The present mansion was begun by the sixth Earl of Shrewsbury and as already stated he was the fourth husband of Bess of Hardwick, herself a great builder. It was considerably enlarged and to some extent rebuilt in the second half of the seventeenth century by the fourth baronet Sir George Savile, later created Marquis of Halifax. When writing to his brother in 1680 he said " I have still left some decayed front of old building .... I have at least so much reverence for it now as I had when it was encumbered with those sanctified ruins." The firm in charge of the sale of the estate stated that the house had been built mainly on the foundations of the former abbey, and that the crypt and other portions of it and some of the abbey walls on the south and west fronts had been incorporated in the new mansion. Certain detached buildings which always formed part of all monastic layouts have disappeared. The southern portion of the then building has been altered only in a minor degree and is a fair example of Elizabethan architecture.

Only one or two members of the Savile family have earned a place in history. The first of these was Sir George Savile, the fourth baronet, created Marquis of Halifax in the late 17th century, who took an active part in politics and diplomacy in that century although nicknamed "The Trimmer" for obvious reasons. The Lord Savile who died in 1898 was British ambassador to Italy.

Various members of the royal families of the day have stayed at Rufford, apart from Edward I who spent a night there, as already mentioned, but that was largely due to the fact that there was not much choice of resting places in those early days. James I, Charles I, George IV stayed there while Prince of Wales, and Edward VII stayed several times at Rufford before and after his accession to the throne.

Like many other old houses Rufford had its ghost. In 1897 Lord Savile wrote that he personally had not seen it but added that several persons then living "and of undoubted veracity" said they had seen the "little old lady in black." He also stated that "more recently great alarm was occasioned to one of the guests by a visit from a gigantic monk with a death's head under his cowl." His Lordship expressed no opinion about this alleged apparition. It is said that in the early registers of Edwinstowe church an entry records the burial of a man who "died from fright after seeing the Rufford ghost," presumably the Abbey ghost. Another churchyard record is of a different type. In 1898 in Ollerton churchyard there was a tombstone in memory of Francis Thompson butler at Rufford Abbey. The inscription began —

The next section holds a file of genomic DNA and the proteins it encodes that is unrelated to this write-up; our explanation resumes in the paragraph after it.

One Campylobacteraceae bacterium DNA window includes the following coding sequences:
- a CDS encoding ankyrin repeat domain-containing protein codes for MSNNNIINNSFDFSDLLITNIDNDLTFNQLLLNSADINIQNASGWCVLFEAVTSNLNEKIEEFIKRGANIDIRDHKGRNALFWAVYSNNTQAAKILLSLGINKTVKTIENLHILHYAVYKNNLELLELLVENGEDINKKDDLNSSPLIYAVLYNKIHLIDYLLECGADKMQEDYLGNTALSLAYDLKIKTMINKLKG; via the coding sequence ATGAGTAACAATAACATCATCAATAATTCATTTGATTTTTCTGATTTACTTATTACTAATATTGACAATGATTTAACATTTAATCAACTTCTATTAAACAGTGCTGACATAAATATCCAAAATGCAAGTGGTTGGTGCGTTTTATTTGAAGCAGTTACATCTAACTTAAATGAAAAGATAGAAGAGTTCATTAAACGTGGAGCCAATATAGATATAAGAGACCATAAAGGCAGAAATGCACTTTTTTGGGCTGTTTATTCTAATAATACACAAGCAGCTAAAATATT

Beneath the droppings of this spout
Here lies the body once so stout
of Francis Thompson.....

The Nottinghamshire County Council has given much careful thought to the problem of preserving the abbey or parts of it and has been in consultation with the appropriate government departments, and with certain societies and associations interested in its preservation. The result has been that enough land has been purchased to give access and to enable demolition to proceed and repairs to be effected. Some land has also been purchased for use as an open space. Some articles of interest, some tapestry, the great gates, outbuildings and the lake have also been purchased.

Rufford Abbey, artist's impression of controlled demolition.Rufford Abbey, artist's impression of controlled demolition.

At their meeting in November, 1954, the Council regretfully decided that there is no alternative but to proceed with the controlled demolition of the buildings for which purpose £10,000 was included in that year's estimates. It would be uneconomical to preserve the building owing to the heavy cost of repairs and the risk of mining subsidence. The County Architect was therefore instructed to obtain tenders for demolishing the abbey down to ground floor level of the most northerly and most modern section and also the majority of the centre section. The demolition of the southern section is a matter for the Ministry of Works. The crypt will be preserved.

It is interesting to recall that in 1797 when Throsby published his edition of Dr. Robert Thoroton's great history of Nottinghamshire he wrote: "Rufford as a dwelling has neither enough of religious antiquity remaining to attract or splendour as a great seat to arrest the stranger's travel.